The defendant testified in his own behalf and stated that he owns a towing service and has completed about three years of college. Around July 28, 1981, he received a letter from the Chicago Police Department Automotive Pound which stated that unless defendant retrieved "his" car from the automobile pound he would be charged towing and storage costs on a per diem basis. Defendant went to the pound and was told that he could not get the car without producing the title. Defendant was able to observe the car at this time. He described it as wrecked and "burned to the ground. It was just * * * a mess, a pile of junk."

Defendant further testified that an officer at the pound stated that defendant was the owner of record. Defendant stated that he was concerned about the accruing charges because he knew of cases in which the charges were as high as $500 or $600. Defendant testified that his motivation was that he was worried that he would be held liable and that he wanted to remove the car from the pound or sign it over to the city of Chicago. Defendant thereafter obtained an application for a duplicate title certificate and had it filled out and typed. In the space provided for the reason for the new certificate, defendant indicated that he wrote "Lost." The court sustained the prosecution's objection to a question designed to elicit defendant's opinion of the value of the car.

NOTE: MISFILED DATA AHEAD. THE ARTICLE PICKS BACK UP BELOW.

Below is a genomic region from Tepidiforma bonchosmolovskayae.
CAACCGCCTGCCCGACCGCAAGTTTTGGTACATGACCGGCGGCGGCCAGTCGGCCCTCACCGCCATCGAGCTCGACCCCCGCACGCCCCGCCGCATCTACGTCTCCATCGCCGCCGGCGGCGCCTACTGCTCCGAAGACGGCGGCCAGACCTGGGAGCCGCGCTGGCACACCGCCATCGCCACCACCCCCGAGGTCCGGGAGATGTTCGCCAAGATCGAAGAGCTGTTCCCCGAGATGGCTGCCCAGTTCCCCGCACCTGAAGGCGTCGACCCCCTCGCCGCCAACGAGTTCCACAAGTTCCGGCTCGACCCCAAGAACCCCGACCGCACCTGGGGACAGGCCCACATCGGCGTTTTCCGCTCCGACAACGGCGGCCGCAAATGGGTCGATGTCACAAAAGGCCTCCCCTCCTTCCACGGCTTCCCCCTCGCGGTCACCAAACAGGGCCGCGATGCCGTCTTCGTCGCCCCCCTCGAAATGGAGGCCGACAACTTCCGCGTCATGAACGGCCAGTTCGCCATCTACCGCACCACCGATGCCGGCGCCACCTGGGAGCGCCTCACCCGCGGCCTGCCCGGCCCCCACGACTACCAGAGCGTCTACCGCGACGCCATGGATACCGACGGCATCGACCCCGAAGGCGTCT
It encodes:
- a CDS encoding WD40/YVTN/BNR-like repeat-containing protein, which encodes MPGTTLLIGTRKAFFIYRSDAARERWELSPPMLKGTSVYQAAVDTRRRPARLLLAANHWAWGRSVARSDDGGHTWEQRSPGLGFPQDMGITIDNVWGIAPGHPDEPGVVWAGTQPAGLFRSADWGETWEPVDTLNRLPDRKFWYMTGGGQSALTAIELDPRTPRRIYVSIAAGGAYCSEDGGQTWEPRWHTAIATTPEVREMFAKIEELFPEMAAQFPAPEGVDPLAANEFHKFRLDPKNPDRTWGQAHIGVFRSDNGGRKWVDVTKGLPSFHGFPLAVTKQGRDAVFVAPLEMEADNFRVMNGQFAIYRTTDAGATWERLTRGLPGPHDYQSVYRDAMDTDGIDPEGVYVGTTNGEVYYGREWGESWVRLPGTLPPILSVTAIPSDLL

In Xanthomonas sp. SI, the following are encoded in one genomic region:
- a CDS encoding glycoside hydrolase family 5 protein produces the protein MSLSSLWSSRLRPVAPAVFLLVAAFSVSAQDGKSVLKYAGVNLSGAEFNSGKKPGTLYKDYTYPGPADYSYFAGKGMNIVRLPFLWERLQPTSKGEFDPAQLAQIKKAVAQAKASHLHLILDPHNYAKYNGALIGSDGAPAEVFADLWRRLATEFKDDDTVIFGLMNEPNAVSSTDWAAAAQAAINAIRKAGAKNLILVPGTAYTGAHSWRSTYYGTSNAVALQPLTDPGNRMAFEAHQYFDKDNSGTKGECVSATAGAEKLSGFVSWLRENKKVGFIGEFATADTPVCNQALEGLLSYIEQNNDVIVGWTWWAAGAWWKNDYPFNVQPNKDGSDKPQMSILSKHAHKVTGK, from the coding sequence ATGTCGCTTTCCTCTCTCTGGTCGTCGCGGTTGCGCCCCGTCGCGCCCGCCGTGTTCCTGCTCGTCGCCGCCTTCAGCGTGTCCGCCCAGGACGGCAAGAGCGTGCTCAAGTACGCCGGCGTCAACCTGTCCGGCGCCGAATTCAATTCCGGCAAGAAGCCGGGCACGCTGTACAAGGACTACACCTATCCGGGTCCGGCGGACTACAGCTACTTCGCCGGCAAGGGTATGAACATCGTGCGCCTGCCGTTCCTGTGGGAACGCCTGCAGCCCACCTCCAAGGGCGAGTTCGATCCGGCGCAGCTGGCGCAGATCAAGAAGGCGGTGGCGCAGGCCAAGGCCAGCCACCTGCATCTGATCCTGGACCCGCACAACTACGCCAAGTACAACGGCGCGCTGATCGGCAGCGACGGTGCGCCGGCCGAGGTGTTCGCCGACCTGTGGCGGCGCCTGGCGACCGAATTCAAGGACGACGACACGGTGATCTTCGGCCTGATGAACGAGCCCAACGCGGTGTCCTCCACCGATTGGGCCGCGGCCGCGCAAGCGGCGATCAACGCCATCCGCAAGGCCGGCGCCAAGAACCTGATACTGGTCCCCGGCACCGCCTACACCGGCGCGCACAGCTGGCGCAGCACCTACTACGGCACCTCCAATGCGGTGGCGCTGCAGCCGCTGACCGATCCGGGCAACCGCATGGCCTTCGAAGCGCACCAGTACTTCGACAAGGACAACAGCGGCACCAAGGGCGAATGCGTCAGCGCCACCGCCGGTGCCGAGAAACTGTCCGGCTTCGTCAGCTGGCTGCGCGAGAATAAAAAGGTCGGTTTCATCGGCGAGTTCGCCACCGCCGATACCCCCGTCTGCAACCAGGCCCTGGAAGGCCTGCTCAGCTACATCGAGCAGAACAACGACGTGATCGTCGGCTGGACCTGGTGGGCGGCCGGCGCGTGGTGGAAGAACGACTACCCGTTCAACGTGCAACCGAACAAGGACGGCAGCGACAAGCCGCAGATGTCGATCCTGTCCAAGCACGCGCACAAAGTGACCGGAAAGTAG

On cross-examination defendant testified that he did not tell the officer at the pound that the automobile was not his and that he did not reveal that he had sold the car some months previously.

At the conclusion of cross-examination, defense counsel waived redirect examination. The court then posed several inquiries to the defendant. One of these was whether defendant kept any records of the sale of the car. Defendant stated that he had not maintained any such records. After hearing arguments of counsel, the trial court found defendant guilty as charged.